Despite being a small country, Costa Rica tops the world in several important categories; it is considered the “greenest“ country on the planet, is number one on the World Happiness Index, and has one the most qualified labor forces in the region.
No matter the party in power, Costa Rica has a constitutional requirement that 8% of its budget be spent on education. Since 1970, it has invested 28% of its budget on just that. This is the main reason why Costa Rica has had such high levels of human capital for so many years.
Access to high-quality formal education is what makes Costa Rica strong and has made it the success story of Central America, combining high and sustained economic growth and strong social cohesion. However, about half of Costa Rican workers who do not complete their secondary education can only access low-quality jobs, while unemployment, according to the National Institute of Statistic and Census (INEC), affects 9.4% of the population and less than half of women of working age are active in the labor market.
Human capital and social protection policies are key to supporting the development of a strong supply of skilled labor and are therefore complementary to macroeconomic, commercial, and investment climate policies that encourage investment, innovation, and competitiveness.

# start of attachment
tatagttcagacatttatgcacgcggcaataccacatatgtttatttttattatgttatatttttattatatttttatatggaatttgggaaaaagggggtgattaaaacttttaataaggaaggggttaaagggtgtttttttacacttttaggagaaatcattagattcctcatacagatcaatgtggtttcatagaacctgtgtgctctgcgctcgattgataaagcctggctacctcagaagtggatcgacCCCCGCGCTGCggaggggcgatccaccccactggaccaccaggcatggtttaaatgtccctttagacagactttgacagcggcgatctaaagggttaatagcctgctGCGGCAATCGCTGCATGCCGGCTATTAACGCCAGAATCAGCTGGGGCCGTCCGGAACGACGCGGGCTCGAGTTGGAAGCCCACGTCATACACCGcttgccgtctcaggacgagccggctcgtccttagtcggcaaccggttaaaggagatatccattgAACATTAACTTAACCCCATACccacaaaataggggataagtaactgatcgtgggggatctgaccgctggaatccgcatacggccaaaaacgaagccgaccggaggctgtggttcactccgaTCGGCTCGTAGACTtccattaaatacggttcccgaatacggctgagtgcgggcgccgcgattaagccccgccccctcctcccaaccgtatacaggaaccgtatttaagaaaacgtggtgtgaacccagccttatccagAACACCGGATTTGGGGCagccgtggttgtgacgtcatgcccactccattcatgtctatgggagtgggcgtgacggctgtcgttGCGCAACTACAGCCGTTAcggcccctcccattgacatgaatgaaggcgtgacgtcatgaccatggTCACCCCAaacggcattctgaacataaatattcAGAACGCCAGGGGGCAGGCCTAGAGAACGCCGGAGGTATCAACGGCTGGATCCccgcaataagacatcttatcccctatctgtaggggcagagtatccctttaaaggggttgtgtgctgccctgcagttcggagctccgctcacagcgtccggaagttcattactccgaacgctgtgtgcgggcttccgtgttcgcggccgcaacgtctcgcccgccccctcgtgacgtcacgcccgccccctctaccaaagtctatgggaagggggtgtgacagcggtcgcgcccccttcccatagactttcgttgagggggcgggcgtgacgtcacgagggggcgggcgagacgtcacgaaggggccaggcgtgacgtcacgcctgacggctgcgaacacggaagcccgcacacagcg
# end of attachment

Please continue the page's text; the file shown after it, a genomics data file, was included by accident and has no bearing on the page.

How can the Costa Rican economy generate more top-quality jobs? Many analyses indicate that public policies should be directed at increasing the skills of the population. Despite all the educational achievements of the country in recent decades, a large fraction of its population has yet to finish secondary education.
While it is true that the country is moving in the right direction, there is still a great deal that must be done. This is the case of technical specialists. There is a shortage of engineers and technicians, which slows down socioeconomic development and allays the arrival of new international companies.
Institutions such as the MEP, INA, and TEC universities, which specialize in technical training, have in recent years launched programs to promote these specialties, as well as facilitate access in areas that have fewer resources. An important step is the relationship with the private sector. The Ministry of Education and some educational institutions maintain a constant relationship with multinational companies that need these professionals to develop these educational programs together in line with the needs of the market. This and other factors have caused Costa Rica to fall nine places in the 2016 Human Capital Index, which is published by the World Economic Forum. It is currently seventh in Latin America and 62nd worldwide. Costa Rica accumulated 69.7 points out of a total of 100.